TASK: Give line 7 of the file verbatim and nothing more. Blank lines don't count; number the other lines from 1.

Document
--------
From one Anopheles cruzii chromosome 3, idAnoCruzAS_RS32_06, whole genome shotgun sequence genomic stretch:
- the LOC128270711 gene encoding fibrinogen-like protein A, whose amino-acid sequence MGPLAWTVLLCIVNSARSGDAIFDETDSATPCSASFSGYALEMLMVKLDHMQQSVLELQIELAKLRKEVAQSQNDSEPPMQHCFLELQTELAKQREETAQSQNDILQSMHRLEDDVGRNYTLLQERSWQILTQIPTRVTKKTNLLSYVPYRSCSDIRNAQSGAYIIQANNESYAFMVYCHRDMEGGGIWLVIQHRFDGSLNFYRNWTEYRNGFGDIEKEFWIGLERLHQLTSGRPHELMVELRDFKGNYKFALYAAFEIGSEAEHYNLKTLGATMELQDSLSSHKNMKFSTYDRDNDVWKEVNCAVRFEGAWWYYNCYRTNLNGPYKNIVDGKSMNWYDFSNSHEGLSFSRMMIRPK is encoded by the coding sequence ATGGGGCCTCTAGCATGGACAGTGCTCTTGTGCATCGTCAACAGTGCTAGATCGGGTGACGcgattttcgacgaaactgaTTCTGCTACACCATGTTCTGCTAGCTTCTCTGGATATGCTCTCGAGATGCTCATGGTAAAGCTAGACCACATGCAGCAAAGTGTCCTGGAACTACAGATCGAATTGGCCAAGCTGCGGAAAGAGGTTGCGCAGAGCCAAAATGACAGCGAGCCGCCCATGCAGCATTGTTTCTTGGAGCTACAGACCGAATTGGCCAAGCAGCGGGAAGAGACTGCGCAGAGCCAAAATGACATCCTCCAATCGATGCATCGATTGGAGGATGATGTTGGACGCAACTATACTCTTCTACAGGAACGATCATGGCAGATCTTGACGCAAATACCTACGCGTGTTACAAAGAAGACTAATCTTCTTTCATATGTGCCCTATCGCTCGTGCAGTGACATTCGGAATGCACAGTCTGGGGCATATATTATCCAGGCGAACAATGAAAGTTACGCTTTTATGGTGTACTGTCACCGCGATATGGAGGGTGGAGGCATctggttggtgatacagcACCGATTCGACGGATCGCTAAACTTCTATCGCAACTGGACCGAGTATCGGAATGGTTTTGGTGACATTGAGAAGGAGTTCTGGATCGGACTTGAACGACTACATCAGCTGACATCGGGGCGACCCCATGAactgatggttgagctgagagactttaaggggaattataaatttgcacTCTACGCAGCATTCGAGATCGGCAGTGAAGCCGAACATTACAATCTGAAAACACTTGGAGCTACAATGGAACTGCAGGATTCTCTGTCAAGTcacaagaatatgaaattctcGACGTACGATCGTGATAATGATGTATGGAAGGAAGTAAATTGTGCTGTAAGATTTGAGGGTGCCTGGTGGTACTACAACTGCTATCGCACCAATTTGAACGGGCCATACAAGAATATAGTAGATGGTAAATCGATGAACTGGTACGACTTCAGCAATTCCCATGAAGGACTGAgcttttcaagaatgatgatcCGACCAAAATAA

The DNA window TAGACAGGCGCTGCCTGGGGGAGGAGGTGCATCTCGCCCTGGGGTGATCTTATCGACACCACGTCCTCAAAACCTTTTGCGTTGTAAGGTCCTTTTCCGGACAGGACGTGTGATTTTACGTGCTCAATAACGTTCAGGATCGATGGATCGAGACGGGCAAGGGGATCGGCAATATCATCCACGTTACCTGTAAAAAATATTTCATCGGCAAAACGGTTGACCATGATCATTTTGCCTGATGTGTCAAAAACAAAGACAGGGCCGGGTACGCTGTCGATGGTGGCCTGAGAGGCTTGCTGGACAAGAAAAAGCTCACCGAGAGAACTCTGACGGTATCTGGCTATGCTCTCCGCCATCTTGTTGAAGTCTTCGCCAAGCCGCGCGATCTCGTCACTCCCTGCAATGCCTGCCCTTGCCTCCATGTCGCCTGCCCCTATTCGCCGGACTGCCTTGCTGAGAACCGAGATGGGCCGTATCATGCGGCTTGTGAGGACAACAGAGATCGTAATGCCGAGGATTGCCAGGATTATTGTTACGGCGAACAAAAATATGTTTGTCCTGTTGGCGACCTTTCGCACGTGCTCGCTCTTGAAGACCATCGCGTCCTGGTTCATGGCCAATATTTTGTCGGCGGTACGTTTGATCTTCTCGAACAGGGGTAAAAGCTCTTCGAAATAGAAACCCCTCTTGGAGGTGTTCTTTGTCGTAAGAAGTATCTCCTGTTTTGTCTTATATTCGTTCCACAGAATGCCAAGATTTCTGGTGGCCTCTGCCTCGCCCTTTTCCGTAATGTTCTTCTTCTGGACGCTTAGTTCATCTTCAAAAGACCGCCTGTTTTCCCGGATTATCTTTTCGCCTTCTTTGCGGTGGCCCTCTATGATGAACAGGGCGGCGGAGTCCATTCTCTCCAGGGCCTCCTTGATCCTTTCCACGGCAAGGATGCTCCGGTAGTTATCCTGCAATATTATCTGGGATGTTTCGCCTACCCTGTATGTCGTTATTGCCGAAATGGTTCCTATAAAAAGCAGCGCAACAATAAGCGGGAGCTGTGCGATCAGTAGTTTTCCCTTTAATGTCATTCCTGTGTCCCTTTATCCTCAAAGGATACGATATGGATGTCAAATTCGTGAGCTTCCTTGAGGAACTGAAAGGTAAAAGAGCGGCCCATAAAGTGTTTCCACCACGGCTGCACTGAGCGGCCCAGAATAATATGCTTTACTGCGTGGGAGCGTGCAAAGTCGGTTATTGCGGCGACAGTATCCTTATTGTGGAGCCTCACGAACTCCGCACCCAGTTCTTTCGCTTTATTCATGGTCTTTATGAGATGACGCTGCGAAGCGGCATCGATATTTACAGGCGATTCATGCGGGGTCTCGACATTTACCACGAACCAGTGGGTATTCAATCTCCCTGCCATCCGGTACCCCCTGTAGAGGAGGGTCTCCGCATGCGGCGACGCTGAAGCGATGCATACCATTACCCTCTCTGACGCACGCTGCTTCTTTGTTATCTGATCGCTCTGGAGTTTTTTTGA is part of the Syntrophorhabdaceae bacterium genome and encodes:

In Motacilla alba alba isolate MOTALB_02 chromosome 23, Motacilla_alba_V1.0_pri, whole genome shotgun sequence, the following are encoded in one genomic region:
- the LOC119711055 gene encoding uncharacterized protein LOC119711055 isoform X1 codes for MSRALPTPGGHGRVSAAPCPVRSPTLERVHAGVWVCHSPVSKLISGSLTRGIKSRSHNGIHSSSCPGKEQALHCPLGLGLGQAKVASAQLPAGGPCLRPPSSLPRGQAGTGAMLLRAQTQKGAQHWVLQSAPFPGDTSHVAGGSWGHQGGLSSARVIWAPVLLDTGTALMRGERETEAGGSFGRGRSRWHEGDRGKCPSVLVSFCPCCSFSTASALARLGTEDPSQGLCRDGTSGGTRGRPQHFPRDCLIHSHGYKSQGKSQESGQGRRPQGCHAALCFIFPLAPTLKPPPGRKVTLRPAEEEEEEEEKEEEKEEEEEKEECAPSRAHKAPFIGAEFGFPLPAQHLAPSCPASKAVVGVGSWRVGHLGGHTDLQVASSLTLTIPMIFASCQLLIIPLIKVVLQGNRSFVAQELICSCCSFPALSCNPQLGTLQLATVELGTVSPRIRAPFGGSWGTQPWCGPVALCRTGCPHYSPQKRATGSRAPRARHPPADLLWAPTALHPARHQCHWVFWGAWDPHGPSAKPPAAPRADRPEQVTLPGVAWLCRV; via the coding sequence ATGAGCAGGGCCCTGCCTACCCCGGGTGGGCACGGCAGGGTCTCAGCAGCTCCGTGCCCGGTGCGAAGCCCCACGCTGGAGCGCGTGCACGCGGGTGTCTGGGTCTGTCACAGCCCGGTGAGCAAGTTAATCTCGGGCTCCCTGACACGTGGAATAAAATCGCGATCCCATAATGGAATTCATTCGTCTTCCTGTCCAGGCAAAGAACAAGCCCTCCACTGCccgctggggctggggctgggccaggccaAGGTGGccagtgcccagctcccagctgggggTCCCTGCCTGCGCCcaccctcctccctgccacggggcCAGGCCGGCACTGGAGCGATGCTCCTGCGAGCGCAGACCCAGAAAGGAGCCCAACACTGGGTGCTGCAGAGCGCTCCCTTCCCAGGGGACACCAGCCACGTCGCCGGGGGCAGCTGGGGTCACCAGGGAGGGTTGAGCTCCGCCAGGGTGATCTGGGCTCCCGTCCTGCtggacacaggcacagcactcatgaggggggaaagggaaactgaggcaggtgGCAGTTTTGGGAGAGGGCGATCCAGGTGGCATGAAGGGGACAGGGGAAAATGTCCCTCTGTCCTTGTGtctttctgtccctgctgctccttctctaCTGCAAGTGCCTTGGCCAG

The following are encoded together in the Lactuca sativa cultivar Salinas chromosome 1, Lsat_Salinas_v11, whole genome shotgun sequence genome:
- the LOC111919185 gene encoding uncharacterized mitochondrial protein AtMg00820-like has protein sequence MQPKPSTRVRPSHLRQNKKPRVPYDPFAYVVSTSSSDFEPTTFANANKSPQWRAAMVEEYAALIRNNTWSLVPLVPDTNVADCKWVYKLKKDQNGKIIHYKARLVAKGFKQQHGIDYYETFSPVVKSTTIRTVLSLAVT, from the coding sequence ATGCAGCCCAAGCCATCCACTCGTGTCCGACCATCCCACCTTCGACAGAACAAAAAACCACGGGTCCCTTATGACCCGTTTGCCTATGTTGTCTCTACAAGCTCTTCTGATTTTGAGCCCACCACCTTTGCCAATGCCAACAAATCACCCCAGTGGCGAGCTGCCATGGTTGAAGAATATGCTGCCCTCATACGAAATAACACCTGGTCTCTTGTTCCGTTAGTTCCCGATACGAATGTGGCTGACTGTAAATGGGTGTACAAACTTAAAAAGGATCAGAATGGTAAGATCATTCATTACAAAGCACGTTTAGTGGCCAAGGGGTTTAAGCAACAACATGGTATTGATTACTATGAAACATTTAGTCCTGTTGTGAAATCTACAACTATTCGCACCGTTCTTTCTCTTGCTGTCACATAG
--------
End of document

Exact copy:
- the LOC111919185 gene encoding uncharacterized mitochondrial protein AtMg00820-like has protein sequence MQPKPSTRVRPSHLRQNKKPRVPYDPFAYVVSTSSSDFEPTTFANANKSPQWRAAMVEEYAALIRNNTWSLVPLVPDTNVADCKWVYKLKKDQNGKIIHYKARLVAKGFKQQHGIDYYETFSPVVKSTTIRTVLSLAVT, from the coding sequence ATGCAGCCCAAGCCATCCACTCGTGTCCGACCATCCCACCTTCGACAGAACAAAAAACCACGGGTCCCTTATGACCCGTTTGCCTATGTTGTCTCTACAAGCTCTTCTGATTTTGAGCCCACCACCTTTGCCAATGCCAACAAATCACCCCAGTGGCGAGCTGCCATGGTTGAAGAATATGCTGCCCTCATACGAAATAACACCTGGTCTCTTGTTCCGTTAGTTCCCGATACGAATGTGGCTGACTGTAAATGGGTGTACAAACTTAAAAAGGATCAGAATGGTAAGATCATTCATTACAAAGCACGTTTAGTGGCCAAGGGGTTTAAGCAACAACATGGTATTGATTACTATGAAACATTTAGTCCTGTTGTGAAATCTACAACTATTCGCACCGTTCTTTCTCTTGCTGTCACATAG